I’ve been really good, I think, at not dwelling on the past 2 years but very occasionally it’ll hit me and I’ll replay it all. Every last bit of it, right back to 2009 when it all started. The tests, the is-it-isn’t-it, it’s ok it’s sorted, oh no it’s not it’s back. And I can’t help but come to the conclusion that, if things had been done differently, none of this would have happened. Obviously it’s all with the benefit of delectable hindsight and I’m not angry, nor do I blame anyone. I’m just bitterly disappointed. So many things didn’t come to light at the right time, or weren’t spotted until it was too late and that’s really REALLY hard to swallow. What should have happened: this 29 yr old woman has a triple negative cancer and is a BRCA1 carrier = instant double mastectomy right from the start. Instead there was multiple surgery, a programme of gruelling treatment aimed as an ‘insurance policy’ which didn’t do a bloody thing and 6 months later, back to chaos except now on an unbelievable scale. I hate the way things have turned out. I hate the fact my life is largely not my own any more. If I ever wanted to leave London, I probably couldn’t as you can bet the best cancer brains are down here rather than anywhere else. Even planning a holiday involves working round other people’s timescales and trying to be flexible enough to accommodate these, yet I don’t see that many people bending over backwards to accommodate me. I’m at the age now where I would ideally like to be thinking about having a family in the not-too-distant future and that’s looking increasingly unlikely, and I know that’s the next big thing I’ll have to come to terms with somehow.

Having cancer is boring. And tedious. And I don’t like the fact I can’t remember who I was or what I was doing before I got it. Seriously, I can’t and that’s really sad. I have a port in my chest that they use to plug me into a drip that pumps me full of chemicals that I know are hopefully doing some good but is this what it’s going to be like forever? This it now? Just plugged into a machine?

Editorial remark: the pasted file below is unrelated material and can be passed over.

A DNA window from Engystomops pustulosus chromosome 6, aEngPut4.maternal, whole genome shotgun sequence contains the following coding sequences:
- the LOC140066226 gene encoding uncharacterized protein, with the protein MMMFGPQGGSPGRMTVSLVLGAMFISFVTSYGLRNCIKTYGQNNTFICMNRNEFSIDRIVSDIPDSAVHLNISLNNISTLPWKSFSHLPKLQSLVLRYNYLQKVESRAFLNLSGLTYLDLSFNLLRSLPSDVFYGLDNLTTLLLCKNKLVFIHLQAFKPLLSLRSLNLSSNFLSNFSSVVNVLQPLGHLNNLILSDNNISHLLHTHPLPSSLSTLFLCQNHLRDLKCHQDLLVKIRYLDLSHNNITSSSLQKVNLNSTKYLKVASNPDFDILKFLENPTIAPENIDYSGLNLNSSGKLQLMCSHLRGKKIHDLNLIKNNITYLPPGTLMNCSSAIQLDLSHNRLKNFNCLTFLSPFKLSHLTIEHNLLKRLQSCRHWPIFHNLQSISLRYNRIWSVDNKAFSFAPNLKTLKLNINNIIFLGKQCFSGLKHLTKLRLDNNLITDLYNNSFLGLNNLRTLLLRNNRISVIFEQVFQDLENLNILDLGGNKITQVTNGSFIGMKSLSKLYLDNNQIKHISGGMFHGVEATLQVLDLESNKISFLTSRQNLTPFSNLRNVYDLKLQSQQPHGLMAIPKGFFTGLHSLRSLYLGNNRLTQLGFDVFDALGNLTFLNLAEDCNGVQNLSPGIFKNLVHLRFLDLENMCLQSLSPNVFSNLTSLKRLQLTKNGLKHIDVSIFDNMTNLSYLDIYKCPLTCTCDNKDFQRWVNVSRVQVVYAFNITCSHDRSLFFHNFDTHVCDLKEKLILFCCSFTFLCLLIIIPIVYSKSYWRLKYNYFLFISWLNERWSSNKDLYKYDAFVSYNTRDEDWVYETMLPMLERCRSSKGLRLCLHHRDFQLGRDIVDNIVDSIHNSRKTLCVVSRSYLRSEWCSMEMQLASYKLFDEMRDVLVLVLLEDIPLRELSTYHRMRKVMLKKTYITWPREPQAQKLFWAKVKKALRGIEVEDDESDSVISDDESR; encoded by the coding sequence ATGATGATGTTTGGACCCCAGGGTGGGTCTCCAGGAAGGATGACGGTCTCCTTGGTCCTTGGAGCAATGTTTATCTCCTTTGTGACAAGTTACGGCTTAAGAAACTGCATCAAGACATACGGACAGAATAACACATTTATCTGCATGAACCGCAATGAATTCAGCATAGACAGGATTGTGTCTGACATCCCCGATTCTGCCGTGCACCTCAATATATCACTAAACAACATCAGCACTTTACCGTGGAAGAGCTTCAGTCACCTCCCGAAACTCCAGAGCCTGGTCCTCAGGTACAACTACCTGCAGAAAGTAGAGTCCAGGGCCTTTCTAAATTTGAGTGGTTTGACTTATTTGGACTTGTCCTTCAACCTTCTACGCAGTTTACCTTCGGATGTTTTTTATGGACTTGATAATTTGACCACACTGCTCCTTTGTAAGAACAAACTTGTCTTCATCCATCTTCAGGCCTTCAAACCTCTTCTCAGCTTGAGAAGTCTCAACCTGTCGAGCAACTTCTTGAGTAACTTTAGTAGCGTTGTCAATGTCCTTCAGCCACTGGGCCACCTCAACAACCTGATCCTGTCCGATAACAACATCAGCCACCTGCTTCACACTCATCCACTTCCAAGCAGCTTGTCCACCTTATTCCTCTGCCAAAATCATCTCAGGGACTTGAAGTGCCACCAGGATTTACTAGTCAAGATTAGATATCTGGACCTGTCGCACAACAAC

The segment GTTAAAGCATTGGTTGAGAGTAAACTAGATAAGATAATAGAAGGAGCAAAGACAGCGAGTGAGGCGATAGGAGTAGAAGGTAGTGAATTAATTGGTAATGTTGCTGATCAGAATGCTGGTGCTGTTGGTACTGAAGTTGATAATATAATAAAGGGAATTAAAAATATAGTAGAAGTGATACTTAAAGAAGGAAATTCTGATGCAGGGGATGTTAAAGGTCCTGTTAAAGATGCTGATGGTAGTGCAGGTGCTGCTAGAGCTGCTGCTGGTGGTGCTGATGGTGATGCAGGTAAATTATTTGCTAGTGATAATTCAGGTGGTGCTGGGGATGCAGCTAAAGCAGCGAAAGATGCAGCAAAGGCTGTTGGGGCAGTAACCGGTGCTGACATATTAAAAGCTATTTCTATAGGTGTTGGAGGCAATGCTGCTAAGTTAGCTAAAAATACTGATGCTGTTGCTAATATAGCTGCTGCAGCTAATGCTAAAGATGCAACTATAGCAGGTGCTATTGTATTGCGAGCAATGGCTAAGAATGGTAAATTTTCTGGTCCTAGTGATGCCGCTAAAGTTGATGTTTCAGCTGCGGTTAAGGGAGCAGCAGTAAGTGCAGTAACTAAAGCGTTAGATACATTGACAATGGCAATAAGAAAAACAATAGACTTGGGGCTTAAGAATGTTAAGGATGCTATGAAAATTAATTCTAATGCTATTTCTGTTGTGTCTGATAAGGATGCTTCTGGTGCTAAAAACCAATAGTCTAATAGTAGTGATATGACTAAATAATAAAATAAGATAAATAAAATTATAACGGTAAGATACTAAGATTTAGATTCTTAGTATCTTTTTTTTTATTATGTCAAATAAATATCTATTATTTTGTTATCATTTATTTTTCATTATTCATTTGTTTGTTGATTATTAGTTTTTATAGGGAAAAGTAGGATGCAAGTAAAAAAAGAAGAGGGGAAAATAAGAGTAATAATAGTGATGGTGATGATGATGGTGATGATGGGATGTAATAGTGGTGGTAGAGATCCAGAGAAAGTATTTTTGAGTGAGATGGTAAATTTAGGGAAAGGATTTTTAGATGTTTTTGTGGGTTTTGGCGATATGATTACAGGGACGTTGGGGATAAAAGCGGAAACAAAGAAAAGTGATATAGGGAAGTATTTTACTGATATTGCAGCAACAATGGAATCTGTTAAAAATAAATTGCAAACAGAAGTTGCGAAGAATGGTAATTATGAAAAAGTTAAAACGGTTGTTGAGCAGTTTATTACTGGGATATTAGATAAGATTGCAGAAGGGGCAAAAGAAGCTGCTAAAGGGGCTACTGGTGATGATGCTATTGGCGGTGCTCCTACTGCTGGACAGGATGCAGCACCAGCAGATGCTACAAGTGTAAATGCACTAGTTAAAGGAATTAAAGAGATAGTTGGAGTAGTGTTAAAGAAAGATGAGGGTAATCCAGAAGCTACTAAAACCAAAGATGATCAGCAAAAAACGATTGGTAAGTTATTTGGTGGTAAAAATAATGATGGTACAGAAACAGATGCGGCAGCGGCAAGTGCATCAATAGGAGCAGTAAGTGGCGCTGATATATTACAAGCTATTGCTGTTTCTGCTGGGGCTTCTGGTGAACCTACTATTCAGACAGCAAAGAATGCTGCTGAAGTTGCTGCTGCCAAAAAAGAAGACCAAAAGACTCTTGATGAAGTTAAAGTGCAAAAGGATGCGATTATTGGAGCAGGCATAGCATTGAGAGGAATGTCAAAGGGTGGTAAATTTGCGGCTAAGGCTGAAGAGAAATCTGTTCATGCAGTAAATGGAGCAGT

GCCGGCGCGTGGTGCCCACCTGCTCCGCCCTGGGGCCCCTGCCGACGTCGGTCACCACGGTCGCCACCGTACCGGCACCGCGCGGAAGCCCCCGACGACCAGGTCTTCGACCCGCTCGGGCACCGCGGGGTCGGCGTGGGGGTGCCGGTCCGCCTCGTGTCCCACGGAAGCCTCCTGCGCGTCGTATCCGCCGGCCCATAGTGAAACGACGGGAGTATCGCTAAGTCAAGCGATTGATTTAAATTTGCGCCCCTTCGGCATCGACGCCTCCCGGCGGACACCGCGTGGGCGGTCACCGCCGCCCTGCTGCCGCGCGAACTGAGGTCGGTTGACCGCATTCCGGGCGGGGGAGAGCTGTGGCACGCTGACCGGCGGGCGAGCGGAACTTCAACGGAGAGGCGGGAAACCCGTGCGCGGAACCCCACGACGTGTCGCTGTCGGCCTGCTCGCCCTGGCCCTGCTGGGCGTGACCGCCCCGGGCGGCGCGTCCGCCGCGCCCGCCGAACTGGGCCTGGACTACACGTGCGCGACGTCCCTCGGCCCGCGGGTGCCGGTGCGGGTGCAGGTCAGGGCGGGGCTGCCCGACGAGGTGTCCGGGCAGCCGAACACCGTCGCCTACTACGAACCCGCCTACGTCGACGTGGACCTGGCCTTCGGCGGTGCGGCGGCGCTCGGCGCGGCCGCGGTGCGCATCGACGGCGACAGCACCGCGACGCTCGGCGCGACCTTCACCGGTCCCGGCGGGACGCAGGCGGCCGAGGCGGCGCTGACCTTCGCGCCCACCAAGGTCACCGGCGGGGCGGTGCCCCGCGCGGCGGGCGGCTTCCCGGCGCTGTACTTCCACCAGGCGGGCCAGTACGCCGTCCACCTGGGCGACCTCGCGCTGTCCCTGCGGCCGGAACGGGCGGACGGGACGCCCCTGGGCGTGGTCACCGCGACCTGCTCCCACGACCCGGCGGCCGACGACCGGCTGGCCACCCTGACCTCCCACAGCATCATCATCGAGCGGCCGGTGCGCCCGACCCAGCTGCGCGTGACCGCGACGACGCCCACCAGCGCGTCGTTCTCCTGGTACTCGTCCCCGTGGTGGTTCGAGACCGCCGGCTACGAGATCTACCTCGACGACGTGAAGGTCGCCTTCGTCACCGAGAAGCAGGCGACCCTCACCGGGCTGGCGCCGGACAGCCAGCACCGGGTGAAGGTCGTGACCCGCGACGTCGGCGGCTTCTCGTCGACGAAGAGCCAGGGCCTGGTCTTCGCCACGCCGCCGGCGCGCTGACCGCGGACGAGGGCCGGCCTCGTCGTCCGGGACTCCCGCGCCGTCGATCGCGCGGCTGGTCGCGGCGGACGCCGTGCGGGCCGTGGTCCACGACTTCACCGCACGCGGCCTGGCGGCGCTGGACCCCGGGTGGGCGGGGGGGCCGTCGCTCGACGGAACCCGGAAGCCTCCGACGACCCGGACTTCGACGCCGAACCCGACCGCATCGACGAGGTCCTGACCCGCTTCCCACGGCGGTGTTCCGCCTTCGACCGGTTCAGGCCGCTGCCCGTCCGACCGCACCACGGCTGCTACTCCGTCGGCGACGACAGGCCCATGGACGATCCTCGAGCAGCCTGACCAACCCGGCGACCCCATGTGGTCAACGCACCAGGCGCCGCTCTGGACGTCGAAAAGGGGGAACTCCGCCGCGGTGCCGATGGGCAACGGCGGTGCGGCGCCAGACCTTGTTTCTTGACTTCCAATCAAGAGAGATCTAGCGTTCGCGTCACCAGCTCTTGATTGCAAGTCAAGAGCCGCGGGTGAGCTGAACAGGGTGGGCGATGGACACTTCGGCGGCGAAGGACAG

Moaning never really helps and I’m
sorry to do this here but, well, it’s just for a little bit. Am just a bit tired (ironically) and wondering. Wondering, wondering, wondering what it would be like if things were different and what I’d be doing now as a result. Which is fruitless I know. Anyway today (is it really only 5.20am? Too early for breakfast?) I am taking my lovely friend Heather to a spa for the day. Think we could both do with some looking after.

The situation is what it is, and largely I’m quite good with acceptance but v occasionally I might have a little pummell with the pillows at 4am and think ‘this is all bollocks’. I’m allowed, indulge me (but not too much, I can be a bit of a nightmare for that at times).

Endorphins (and other drugs)

Tomorrow I start new chemo and it’s come round all too quickly. A bit quicker than I would have liked – it’s been a blissful hospital-free couple of weeks – but I suppose the sooner we get started, the sooner these little buggers can be nuked. I’m a bit nervous: chemo is not pleasant although I hear these new drugs are quite well-tolerated so fingers crossed it won’t be too hideous. Alison (amazing oncologist) seems pretty relaxed and it turns out she’s already got one eye on where we go next if these drugs don’t work (which they WILL!) so I don’t have to. So I can get on with the business of living. I’ll have another scan in mid-June and until then, it’s head down and crack on. I’ll update more on that when there’s news.

Obviously those close to me, and anyone on Facebook or Twitter, which is essentially everyone I know, will be aware that I’m now, completely surreally, in a relationship. And it’s GORGEOUS. I’m still amazed and delighted (and completely terrified if I’m honest) about the fact I’ve discovered it’s possible to love and be loved, and not be wholly consumed by the fact I am apparently not very well and let it dominate my whole life. For the first time in 2 years, having cancer is not the first thing I think of when I wake up. I feel stronger, taller, fitter, more alive than ever. I can laugh and forget about everything and bask in
the joy of it. I’m under no illusions that if this relationship continues in its current form then it could, at some stage, get difficult but for now it’s not and someone has chosen to love me for who I am. And it’s wicked. To conclude, I’m very very happy but like everything, I’ve worked hard to get it. I’ve had to fight for it when every part of me tells me to run away as it’s not worth the heartache if it goes wrong. But it’s worth it, no matter how long it lasts. So, boyfriend, if you’re reading this, thank you. For giving me, and us, a chance. And I promise to try and make you as happy as you’ve made me. Happy birthday x

Post Navigation